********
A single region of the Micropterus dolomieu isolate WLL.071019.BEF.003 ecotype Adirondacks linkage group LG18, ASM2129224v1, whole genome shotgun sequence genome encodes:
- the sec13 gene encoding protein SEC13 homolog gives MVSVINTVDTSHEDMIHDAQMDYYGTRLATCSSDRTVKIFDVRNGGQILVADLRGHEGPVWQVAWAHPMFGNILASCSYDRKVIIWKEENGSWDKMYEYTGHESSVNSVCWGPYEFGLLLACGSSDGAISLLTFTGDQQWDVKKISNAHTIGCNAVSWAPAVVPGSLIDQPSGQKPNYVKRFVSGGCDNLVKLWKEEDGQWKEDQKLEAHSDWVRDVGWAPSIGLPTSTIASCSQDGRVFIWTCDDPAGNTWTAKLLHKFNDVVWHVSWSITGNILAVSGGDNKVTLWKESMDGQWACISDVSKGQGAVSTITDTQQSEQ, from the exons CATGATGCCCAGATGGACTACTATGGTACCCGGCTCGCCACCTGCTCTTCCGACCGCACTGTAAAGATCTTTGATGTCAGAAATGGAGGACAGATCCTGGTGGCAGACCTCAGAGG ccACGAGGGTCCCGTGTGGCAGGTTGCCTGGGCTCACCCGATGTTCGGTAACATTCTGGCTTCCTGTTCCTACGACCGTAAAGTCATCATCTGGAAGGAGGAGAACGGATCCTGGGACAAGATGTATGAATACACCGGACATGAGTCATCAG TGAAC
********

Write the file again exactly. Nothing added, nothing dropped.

A single region of the Micropterus dolomieu isolate WLL.071019.BEF.003 ecotype Adirondacks linkage group LG18, ASM2129224v1, whole genome shotgun sequence genome encodes:
- the sec13 gene encoding protein SEC13 homolog gives MVSVINTVDTSHEDMIHDAQMDYYGTRLATCSSDRTVKIFDVRNGGQILVADLRGHEGPVWQVAWAHPMFGNILASCSYDRKVIIWKEENGSWDKMYEYTGHESSVNSVCWGPYEFGLLLACGSSDGAISLLTFTGDQQWDVKKISNAHTIGCNAVSWAPAVVPGSLIDQPSGQKPNYVKRFVSGGCDNLVKLWKEEDGQWKEDQKLEAHSDWVRDVGWAPSIGLPTSTIASCSQDGRVFIWTCDDPAGNTWTAKLLHKFNDVVWHVSWSITGNILAVSGGDNKVTLWKESMDGQWACISDVSKGQGAVSTITDTQQSEQ, from the exons CATGATGCCCAGATGGACTACTATGGTACCCGGCTCGCCACCTGCTCTTCCGACCGCACTGTAAAGATCTTTGATGTCAGAAATGGAGGACAGATCCTGGTGGCAGACCTCAGAGG ccACGAGGGTCCCGTGTGGCAGGTTGCCTGGGCTCACCCGATGTTCGGTAACATTCTGGCTTCCTGTTCCTACGACCGTAAAGTCATCATCTGGAAGGAGGAGAACGGATCCTGGGACAAGATGTATGAATACACCGGACATGAGTCATCAG TGAAC